Thursday’s news: Israeli drills, Brotherhood speaks

Al-Ahram leads with a report on social security. The headline points out the “increase in the amount of underprivileged families benefiting from social security,” while the report details new measures taken by Prime Minister Ahmed Nazif, before his “upcoming transition to the People’s Assembly” during the next parliamentary session. As explained by cabinet spokesperson Magdy Radi, the new measures will result in an expansion of the social security laws, making it available to a wider range of citizens. According to the paper, Radi also stated on the behalf of Nazif and his cabinet that the changes were primarily instituted as a response to the recent “changes in the economy.”

Al-Ahram also features a story on the safety drills held in Israel yesterday, which saw citizens responding to sirens blasting throughout “every corner of Israel.” According to the paper, the sirens sounded for approximately 90 seconds, the aim being to train citizens on how to react to a sudden missile strike. During the drill, vast “clusters” of Israelis made their way to nearby “shelters,” in which they hid for ten minutes, the paper reports. This has been the fourth safety drill since the summer of 2006, when Israel and the Lebanese Hizbullah were at war.

Al-Akhbar focuses on the ongoing, contentious discussion on the distribution of Nile water, with a headline claiming, “Egypt’s water situation is reassuring.” Following a meeting presided over by Prime Minister Nazif, the Minister of Irrigation, who went unnamed in Al-Akhbar’s report, stated that recent measures taken by Egypt concerning the Nile were necessary to “preserve Egypt’s historical right” to the Nile. Nazif added to the statement, claiming, “Egypt is fully convinced that the Nile’s resources are sufficient for the development of all Nile Basin nations and their people,” and that “Egypt is further convinced of the possibility of developmental projects that will result in an increase in returns from the Nile’s water.”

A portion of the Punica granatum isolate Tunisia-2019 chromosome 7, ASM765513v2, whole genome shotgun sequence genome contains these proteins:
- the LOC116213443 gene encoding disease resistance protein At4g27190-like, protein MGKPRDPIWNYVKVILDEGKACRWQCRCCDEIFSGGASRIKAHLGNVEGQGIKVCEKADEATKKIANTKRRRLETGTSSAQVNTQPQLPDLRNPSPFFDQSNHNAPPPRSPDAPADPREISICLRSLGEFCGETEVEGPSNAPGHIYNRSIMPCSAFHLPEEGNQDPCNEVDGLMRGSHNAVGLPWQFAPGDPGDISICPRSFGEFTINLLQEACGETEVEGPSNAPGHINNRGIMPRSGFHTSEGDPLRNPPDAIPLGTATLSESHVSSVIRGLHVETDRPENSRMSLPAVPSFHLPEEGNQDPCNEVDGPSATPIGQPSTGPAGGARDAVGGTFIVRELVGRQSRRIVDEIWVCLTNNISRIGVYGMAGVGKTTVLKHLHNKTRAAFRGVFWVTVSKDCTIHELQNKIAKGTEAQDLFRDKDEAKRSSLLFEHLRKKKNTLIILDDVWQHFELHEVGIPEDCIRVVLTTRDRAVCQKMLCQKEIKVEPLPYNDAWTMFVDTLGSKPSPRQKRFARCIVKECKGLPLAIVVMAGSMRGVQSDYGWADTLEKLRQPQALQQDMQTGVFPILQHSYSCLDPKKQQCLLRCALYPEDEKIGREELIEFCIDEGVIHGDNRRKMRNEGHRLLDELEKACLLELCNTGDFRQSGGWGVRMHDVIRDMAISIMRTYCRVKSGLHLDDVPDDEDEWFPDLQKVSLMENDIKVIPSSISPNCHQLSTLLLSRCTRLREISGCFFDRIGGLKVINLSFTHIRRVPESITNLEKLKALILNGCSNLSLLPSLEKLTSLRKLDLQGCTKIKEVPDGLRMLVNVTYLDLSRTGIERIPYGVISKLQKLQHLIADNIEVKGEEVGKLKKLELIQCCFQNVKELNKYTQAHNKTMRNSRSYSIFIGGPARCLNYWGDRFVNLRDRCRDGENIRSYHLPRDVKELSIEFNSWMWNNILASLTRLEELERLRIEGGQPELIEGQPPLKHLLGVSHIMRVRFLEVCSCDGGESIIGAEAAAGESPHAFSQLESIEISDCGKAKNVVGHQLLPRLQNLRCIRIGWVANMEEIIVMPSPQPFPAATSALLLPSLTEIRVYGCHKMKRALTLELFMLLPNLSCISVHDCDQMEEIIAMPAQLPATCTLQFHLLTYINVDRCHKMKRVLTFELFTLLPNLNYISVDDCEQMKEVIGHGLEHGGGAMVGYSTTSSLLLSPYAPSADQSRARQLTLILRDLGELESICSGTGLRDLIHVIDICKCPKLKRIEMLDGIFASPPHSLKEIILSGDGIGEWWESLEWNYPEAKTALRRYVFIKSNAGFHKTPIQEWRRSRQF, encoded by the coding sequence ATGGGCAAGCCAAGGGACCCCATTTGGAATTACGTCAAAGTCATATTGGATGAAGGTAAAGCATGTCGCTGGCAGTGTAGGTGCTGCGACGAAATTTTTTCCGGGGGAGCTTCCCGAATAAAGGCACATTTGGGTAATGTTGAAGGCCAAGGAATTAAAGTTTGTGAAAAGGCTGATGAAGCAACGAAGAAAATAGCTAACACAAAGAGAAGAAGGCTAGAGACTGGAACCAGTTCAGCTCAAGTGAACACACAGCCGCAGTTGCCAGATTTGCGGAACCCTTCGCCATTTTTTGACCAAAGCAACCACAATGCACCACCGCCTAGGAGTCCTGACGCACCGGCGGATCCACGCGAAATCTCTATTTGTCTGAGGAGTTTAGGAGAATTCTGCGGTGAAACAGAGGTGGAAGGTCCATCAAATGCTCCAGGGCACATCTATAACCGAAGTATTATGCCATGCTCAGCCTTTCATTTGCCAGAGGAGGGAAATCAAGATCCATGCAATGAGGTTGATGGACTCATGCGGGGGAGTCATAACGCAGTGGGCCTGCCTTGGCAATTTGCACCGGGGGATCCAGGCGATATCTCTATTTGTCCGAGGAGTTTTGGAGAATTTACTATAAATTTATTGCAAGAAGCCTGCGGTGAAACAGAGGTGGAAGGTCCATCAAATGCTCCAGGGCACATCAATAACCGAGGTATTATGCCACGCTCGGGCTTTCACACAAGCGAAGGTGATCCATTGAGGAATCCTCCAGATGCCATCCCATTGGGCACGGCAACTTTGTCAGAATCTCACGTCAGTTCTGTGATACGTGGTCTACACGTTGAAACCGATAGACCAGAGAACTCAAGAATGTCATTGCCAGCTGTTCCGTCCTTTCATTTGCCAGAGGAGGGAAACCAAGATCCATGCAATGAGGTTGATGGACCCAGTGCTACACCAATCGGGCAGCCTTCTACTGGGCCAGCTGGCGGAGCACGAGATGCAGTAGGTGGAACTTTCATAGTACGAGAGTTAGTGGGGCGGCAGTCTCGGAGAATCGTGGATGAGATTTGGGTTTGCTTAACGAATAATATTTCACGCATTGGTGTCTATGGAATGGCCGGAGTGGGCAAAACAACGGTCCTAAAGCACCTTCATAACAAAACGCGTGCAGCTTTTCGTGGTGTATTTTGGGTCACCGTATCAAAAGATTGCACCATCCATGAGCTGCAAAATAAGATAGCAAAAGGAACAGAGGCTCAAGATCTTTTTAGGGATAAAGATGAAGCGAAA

Both state-owned and independent papers also report on the “record increase” witnessed by the Egyptian stock market yesterday. Displaying questionable math skills, Al-Akhbar goes so far as to claim that yesterday’s 4.4 percent increase compensated for Tuesday’s decrease of 6.7 percent.

Al-Dostour leads with a report on a recent statement from the Muslim Brotherhood about the party’s willingness to “rise up against the ruling party” if they break promises concerning the recent extension of the Emergency Law, which, according to government statements last week, only applies to cases of terrorism and drug trafficking. The statements were made by Essam el-Erian, a member of the Brotherhood’s Guidance Bureau. The government has also promised to release all political prisoners and detainees, many of whom are from the Muslim Brotherhood. So far, now releases have been made and the Brotherhood is threatening protests and demonstrations. “The “The Brotherhood will exhaust all possible means before considering giving up this fight,” el-Erian reportedly told the independent daily.

Al-Dostour also reports on an announcement by president of the ruling National Democratic Party Safwat el-Sherif, in which he stated, “the NDP will not announce any candidates for the upcoming presidential election before July 2011, at the earliest.” El-Sherif cited the Egyptian constitution, which he claimed described and regulated the transition of power regarding the Egyptian presidency, adding “Egypt is not a monarchy.” The statement came during an interview aired on the satellite television channel “Russia Today,” according to Al-Dostour.

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